The Study of Poetry and Literature for Children & Young Adults
The Stinky Cheese Man and other Fairly Stupid Tales by Jon Sciezka & Lane Smith
Whoppers, Tall Tales and Other Lies: Collected from American Folklore by Alvin Schwartz
A Weave of Words: An Armenian Tale Retold by Robert D. San Souci, Illustrated by Raul Colon
Cindy Ellen: A Wild Western Cinderella by Susan Lowell, Illustrated by Jane Manning
Scieszka, Jon. 1992. The Stinky Cheese Man and other Fairly Stupid Tales. Ill. by Lane Smith. New York:
Scholastic. ISBN 0590476769
Stinky Cheese Man and other Fairly Stupid Tales by Jon Scieska & Lane Smith is an interactive collection of fractured
fairy tales. These twists on the old fairy tales contain absolutely no moral lessons to be learned. Yet they have earned many
awards, to include the Caldecott Honor Book, ABBY Honor Book, School Library Journal Best Books of the Year, Publishers Weekly
Top Selling Kids Books of All Time List, and ALA Notable Children's Book.
The book jumpstarts with a rant by the
Little Red Hen followed by Jack, (of Jack and the Beanstalk fame), narrating. Jack walks, gallops, crawls and races us through
very different versions of the traditional fairy tales all the while pursued by the Little Red Hen, anxious to tell her tale.
Luckily the Giant (of the Beanstalk) makes her into a tasty snack along the way.
Although the book states that the illustrations
were rendered in oil and vinegar, they are predominately mixed media which dominate the pages only to be overcome by the ridiculously
incongruous use of type. The type runs all over the pages, changes font size and is even upside down at points. It is so unique
and intertwined with the illustrations that it is actually an illustration!
Kids love this book; I read it to a group
of fourth graders who howled in delight when the Stinky Cheese Man (think Gingerbread Man) tried to get anyone to chase him.
The illustrations are so vivid you can almost smell the stench. Even the cow’s eyes rolled back in her head and her
tongue appeared to stretch a good three feet in disgust. The sentence from the book, “If we catch him, our teacher will
probably make us eat him….” led to a very interesting discussion on how to make stinky cheese. I probably should
have sent a note home warning the parents!
reminded me of a cartoon I watched as a child, I believe on the Rocky and Bullwinkle Show’s Fractured Fairy Tales. I
loved the idea then but had to let go of the grownup in me to enjoy it this time. On the third reading, I found it hilarious.
Jon Scieszka and illustrator Lane Smith, who also created The True Story of the Three Little Pigs, succeed with another hilariously
warped version of the stories we grew up with.
Stephanie Zvirin, reviewer for Booklist,
said about The Stinky Cheese Man author and illustrator “…while their humor [Scieszka and Smith] won’t appeal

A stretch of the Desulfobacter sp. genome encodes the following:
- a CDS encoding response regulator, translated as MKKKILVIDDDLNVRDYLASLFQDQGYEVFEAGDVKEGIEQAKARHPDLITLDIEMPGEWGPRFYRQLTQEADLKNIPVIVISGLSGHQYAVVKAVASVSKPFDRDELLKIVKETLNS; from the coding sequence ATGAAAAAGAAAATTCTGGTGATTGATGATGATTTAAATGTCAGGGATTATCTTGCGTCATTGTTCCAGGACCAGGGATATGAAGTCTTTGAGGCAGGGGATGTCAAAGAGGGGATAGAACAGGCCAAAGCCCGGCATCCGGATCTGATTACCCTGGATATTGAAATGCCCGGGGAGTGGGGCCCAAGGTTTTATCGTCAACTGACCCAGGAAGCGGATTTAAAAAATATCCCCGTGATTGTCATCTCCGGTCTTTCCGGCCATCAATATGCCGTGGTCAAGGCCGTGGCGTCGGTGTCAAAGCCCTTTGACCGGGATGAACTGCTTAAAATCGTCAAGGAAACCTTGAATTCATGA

to everyone, their endeavors will still attract a hefty following of readers---from 9 to 99.”
Zvirin, Stephanie. 1992. The Stinky
Cheese Man and other fairly stupid tales. (book review). Booklist. September 1992, p. 56.
Schwartz, Alvin. 1975. Whoppers, Tall Tales and Other Lies Collected from American Folklore. Ill.
by Glen Rounds. New York: Harper & Row. ISBN 0937315759
Tall Tales and Other Lies Collected from American Folklore’s preface explains that “the book is a pack of
lies…about something that never happened and never would. And each is the work of a liar who lied just for the fun of
it.” Imagine the irresistible appeal of being able to lie as exuberantly as possible just for the fun of it.
This is the fifth book written by Alvin
Schwartz and illustrated by Glen Rounds they have collaborated on. Some of the whoppers are funny immediately, some really
aren’t and others need to be repeated a couple times to make sure it really couldn’t be true. For example:
hogs on this place are so thin and scrawny; they have to stand in the same place twice to cast a shadow.”
I shared this collection with five third
graders and they commenced to making up the biggest most amazing lies they could think of. They were thrilled with the prospect
that “tall tale lying” as one boy entitled it, couldn’t get them in trouble. I then had to backtrack and
lay some ground rules for telling tall tales. “To be used for entertainment only, not to get yourself out of trouble.”
The book covers every possible aspect of
tall tales from the weather to animals and insects to ordinary people and objects, including a man who ran so fast he not
only ran out of his clothes but his underwear too! The illustrations follow the story and are in simple pen and ink sketches
yet convey the comedic meaning immediately. The man who painted a dog so realistically that it bit him is portrayed as jumping
backward while the dog leaps off the canvas, fangs at the ready.
This collection is recommended for anyone
who is having a hard day and needs a smile or a huge belly laugh as the people in this book definitely have had worse days
and managed to tell tales about it!
Lowell, Susan. 2000. Cindy Ellen: A Wild Western Cinderella.Ill.
by Jane Manning. U.S.A.HarperCollins. ISBN 0060274668